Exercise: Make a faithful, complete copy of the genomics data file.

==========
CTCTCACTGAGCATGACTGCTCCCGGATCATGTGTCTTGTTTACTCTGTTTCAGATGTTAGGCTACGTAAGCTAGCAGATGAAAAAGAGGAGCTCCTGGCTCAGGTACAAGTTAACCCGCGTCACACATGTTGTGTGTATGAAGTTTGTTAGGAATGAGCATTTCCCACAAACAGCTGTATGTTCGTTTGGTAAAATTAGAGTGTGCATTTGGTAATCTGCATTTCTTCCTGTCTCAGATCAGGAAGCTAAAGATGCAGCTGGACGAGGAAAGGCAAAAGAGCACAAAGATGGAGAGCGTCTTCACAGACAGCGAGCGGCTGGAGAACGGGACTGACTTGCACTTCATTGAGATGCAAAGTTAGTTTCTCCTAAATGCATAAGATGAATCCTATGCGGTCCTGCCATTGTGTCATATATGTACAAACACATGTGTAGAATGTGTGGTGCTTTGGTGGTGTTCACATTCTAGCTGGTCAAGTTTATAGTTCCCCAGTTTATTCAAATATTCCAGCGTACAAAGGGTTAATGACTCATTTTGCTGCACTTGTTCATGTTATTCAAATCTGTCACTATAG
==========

CTCTCACTGAGCATGACTGCTCCCGGATCATGTGTCTTGTTTACTCTGTTTCAGATGTTAGGCTACGTAAGCTAGCAGATGAAAAAGAGGAGCTCCTGGCTCAGGTACAAGTTAACCCGCGTCACACATGTTGTGTGTATGAAGTTTGTTAGGAATGAGCATTTCCCACAAACAGCTGTATGTTCGTTTGGTAAAATTAGAGTGTGCATTTGGTAATCTGCATTTCTTCCTGTCTCAGATCAGGAAGCTAAAGATGCAGCTGGACGAGGAAAGGCAAAAGAGCACAAAGATGGAGAGCGTCTTCACAGACAGCGAGCGGCTGGAGAACGGGACTGACTTGCACTTCATTGAGATGCAAAGTTAGTTTCTCCTAAATGCATAAGATGAATCCTATGCGGTCCTGCCATTGTGTCATATATGTACAAACACATGTGTAGAATGTGTGGTGCTTTGGTGGTGTTCACATTCTAGCTGGTCAAGTTTATAGTTCCCCAGTTTATTCAAATATTCCAGCGTACAAAGGGTTAATGACTCATTTTGCTGCACTTGTTCATGTTATTCAAATCTGTCACTATAG